But then again what the Lascaux art means to me is likely very different from whatever they meant to the people who made it. Some academics theorize the hand stencils were part of hunting rituals; then there’s always the possibility that the hand was just a convenient model situated at the end of the wrist. To me though, the hand stencils at Lascaux say, “I was here.” They say, “You are not new.” And because they are negative prints surrounded by red pigment, they also look to me like something out of a horror movie—like ghostly hands reaching up from some bloody background. 

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They remind me that, as Alice Walker wrote, “All history is current.”

The Lascaux cave has been closed to the public for many years now—too many contemporary humans breathing inside of it led to the growth of mold and lichens, which has damaged some of the art. Just the act of looking at something can ruin it, I guess. But tourists can still visit an imitation cave, called Lascaux II, in which the artwork has been meticulously re-created. Humans making fake cave art to save real cave art may feel like Peak Anthropocene Behavior, but I have to confess that even though I am a jaded and cynical semi-professional reviewer of human activity, I actually find it overwhelmingly hopeful that four teenagers and a dog named Robot discovered a cave with seventeen thousand year old handprints, that the cave was so overwhelmingly beautiful that two of those teenagers devoted themselves to its protection, and that when we humans became a danger to that cave’s beauty, we agreed to stopped going. Lascaux is there. You cannot visit. You can go to the fake cave we’ve built, and see nearly identical hand stencils, but you will know: This is not the thing itself, but a shadow of it. This is a handprint, but not a hand. This is a memory that you cannot return to—all of which makes the cave very much like the past it represents. I give the handprint stencils at Lascaux four and a half stars.

In a moment, we’ll turn the Taco Bell Breakfast Menu, but first: You know Rene Descartes, the French philosopher who famously declared I think therefore I am? 

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He was also an early contact lens designer—back in 1636, he proposed affixing a glass testtube-like structure directly to the cornea, although the design was a little unrealistic as it would've prevented blinking. These days, of course, contacts are amazing, but the process of acquiring them often isn’t—with Simple Contacts, however, you can renew your prescription and order contacts quickly and inexpensively. I should note this is not a replacement for your full eye health exam, but without ever leaving the comfort of your house, you can take a five-minute vision test and renew your prescription and get contacts sent to you. And with over 3,000 5-star ratings in the app store, Simple Contacts is an astonishingly straightforward and inexpensive way to get your contacts. Go to to get $30 off your first order right now and live the dream that Rene Descartes imagined for you; once again, that’s simple Now back to the show.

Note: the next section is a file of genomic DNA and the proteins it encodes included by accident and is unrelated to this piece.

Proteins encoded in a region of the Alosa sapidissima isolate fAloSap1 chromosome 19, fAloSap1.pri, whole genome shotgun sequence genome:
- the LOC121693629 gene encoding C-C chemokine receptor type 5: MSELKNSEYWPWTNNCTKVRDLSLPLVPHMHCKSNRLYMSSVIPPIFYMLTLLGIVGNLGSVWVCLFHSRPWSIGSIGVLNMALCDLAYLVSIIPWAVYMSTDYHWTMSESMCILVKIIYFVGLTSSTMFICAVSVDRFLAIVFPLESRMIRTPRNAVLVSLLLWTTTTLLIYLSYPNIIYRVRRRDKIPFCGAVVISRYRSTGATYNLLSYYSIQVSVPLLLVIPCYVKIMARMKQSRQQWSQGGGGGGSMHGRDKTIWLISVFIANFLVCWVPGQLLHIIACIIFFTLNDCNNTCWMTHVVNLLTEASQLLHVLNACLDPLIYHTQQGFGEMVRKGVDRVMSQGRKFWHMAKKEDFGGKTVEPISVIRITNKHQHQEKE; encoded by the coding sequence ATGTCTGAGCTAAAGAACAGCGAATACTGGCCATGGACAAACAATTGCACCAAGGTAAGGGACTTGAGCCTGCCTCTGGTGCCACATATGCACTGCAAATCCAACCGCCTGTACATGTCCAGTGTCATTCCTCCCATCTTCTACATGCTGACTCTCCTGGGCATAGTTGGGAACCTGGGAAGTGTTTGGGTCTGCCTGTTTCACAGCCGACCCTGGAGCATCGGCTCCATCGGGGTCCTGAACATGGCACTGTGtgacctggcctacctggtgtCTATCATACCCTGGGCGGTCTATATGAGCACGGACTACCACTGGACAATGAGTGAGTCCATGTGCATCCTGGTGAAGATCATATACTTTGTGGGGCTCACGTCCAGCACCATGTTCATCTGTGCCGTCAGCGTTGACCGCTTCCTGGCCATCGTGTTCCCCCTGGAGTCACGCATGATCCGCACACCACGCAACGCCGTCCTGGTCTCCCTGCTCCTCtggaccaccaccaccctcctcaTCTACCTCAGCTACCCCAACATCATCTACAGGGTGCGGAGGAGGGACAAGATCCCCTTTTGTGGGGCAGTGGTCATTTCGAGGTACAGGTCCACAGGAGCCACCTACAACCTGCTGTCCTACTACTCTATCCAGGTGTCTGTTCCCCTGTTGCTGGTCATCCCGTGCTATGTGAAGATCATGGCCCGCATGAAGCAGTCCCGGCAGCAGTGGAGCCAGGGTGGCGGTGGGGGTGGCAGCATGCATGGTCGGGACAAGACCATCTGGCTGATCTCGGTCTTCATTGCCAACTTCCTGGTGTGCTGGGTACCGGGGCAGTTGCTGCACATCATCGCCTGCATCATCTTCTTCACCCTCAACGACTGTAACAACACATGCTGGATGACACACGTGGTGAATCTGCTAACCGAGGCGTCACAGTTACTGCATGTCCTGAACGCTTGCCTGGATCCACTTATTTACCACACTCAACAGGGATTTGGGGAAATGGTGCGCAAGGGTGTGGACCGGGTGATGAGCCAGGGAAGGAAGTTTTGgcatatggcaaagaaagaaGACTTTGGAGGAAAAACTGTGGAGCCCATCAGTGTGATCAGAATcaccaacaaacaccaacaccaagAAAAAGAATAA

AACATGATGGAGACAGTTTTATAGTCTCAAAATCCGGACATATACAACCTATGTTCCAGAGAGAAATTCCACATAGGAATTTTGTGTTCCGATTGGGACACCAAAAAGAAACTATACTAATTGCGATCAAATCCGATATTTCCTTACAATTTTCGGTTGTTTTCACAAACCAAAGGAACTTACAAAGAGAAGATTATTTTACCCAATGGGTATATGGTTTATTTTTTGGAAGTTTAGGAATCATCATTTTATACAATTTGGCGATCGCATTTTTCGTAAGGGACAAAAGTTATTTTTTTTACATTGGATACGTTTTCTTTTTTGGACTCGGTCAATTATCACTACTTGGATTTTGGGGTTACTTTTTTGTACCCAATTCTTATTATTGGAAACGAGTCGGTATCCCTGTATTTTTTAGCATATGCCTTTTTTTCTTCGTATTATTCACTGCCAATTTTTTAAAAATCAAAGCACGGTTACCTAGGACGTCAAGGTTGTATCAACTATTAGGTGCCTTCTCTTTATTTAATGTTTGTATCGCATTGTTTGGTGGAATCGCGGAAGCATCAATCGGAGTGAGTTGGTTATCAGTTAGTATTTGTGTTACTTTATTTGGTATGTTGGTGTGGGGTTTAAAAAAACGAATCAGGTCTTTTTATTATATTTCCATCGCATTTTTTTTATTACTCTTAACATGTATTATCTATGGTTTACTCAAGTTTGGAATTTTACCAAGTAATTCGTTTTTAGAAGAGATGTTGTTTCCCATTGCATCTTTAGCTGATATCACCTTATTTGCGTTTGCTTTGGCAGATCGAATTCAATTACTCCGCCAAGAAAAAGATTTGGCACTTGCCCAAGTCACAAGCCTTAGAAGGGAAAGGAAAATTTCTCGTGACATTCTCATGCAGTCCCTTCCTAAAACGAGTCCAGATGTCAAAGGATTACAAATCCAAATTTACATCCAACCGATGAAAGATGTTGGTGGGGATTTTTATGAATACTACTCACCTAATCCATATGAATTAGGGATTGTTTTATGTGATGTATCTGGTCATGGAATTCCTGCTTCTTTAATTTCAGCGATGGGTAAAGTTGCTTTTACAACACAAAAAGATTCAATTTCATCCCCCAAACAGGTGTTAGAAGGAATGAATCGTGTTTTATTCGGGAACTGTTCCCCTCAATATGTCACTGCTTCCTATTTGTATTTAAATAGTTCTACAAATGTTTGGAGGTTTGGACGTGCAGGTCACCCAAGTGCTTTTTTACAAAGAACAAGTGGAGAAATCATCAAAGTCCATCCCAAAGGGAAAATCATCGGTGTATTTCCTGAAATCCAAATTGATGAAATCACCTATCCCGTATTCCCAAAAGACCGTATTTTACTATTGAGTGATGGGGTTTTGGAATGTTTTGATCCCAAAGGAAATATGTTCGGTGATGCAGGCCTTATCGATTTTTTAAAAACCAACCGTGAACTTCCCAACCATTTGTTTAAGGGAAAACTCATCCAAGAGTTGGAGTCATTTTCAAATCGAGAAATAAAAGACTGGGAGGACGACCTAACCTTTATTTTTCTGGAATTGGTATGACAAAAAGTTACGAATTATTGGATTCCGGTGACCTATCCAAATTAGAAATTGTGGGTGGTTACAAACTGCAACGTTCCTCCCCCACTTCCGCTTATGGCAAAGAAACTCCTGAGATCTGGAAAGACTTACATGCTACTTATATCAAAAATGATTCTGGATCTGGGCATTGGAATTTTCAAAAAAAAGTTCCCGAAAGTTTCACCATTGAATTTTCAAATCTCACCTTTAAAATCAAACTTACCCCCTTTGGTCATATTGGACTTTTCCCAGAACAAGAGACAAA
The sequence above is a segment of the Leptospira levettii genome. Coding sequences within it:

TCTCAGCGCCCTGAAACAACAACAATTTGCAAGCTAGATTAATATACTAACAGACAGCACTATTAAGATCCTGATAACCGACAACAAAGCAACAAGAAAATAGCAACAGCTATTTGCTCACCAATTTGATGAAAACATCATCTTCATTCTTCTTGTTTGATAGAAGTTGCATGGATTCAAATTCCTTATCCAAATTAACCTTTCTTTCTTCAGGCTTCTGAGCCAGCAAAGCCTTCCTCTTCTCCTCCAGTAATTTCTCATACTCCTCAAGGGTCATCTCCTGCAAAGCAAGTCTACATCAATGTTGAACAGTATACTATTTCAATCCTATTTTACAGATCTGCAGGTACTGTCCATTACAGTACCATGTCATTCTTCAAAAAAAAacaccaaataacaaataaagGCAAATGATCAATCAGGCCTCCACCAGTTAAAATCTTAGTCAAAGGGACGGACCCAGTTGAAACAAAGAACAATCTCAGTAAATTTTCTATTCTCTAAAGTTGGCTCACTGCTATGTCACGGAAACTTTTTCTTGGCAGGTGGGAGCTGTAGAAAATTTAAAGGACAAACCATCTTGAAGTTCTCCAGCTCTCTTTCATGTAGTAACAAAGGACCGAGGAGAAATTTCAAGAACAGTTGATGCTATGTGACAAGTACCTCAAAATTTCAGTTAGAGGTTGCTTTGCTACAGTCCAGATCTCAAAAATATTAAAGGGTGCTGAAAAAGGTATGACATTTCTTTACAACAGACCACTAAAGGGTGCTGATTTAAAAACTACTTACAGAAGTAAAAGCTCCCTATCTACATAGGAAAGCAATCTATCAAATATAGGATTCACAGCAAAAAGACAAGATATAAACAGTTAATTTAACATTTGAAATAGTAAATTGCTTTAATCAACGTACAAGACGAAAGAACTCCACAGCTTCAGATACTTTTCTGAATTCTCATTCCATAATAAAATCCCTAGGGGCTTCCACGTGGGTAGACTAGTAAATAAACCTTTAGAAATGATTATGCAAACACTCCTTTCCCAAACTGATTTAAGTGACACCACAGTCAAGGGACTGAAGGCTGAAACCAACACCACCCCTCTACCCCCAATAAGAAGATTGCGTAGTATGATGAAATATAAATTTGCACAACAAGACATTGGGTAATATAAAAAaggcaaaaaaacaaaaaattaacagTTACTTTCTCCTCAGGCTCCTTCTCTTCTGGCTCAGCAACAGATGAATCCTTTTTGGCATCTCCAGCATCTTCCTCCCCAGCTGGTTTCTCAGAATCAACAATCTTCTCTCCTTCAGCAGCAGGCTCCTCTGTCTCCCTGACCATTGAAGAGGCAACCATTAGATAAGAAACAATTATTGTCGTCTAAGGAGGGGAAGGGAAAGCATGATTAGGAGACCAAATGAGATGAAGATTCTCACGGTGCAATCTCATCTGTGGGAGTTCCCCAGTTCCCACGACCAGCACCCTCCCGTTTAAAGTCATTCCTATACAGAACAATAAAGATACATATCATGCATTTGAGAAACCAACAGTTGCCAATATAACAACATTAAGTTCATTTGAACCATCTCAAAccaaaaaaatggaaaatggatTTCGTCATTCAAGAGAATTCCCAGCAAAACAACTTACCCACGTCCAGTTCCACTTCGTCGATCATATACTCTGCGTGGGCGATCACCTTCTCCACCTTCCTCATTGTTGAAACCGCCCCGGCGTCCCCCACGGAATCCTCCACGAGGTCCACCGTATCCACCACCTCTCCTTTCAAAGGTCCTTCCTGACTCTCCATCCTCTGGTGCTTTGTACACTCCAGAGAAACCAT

A few weeks ago, a listener to this podcast named Stephen emailed me to ask if I would consider reviewing the Taco Bell Breakfast Menu, which seemed like a good idea, albeit one that would require me to eat a fair bit at Taco Bell, which is a fast-food restaurant chain with over 7,000 restaurants around the world that was founded by a Marine Corps veteran named Glen Bell.

Glen did not start out as a taco guy. After serving in World War II, he returned to his native southern California to seek his fortune in the burger business—he ran a restaurant in San Bernardino called Bell’s Drive-in in 1948. His business did okay, but across the street, a family-owned Mexican restaurant called the Mitla Café was selling lots of tacos, including its famous hard-shell tacos.

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Bell would often eat at the Mitla Café and then go back to his hamburger stand and try to reverse engineer these popular tacos, but he could never figure it out. So eventually, he became friends with the family that owned the Mitla, and they showed him the recipe. Bell started making tacos soon thereafter.

Side note: The Mitla Café was the setting for an important moment in American history—in the early 1940s, public pools and other services were segregated in San Bernardino; Latinos couldn’t swim at the pool, or sit in certain sections of movies theaters; some businesses had “Whites Only” signs, and many schools were segregated. In a series of meetings held at the Mitla Café, Latino church and civic leaders developed a plan to sue the city of San Bernardino, and they won—which became one of the earliest victories in the fight against segregation; in fact the case, Lopez vs. Seccombe, was cited by the Supreme Court in its famous Brown vs. the Board of Education decision that found segregated schools to be illegal.

We’ll return to Taco Bell momentarily, but one last note about the Mitla Café: it’s still open, and today is run by the fourth generation of the family who founded it. I’ve eaten there, actually, and it will not surprise you to learn that their tacos are vastly, incalculably superior to Taco Bell tacos. But of course, Taco Bell isn’t really in the business of being good—it aims to be good enough, and consistent, and inexpensive.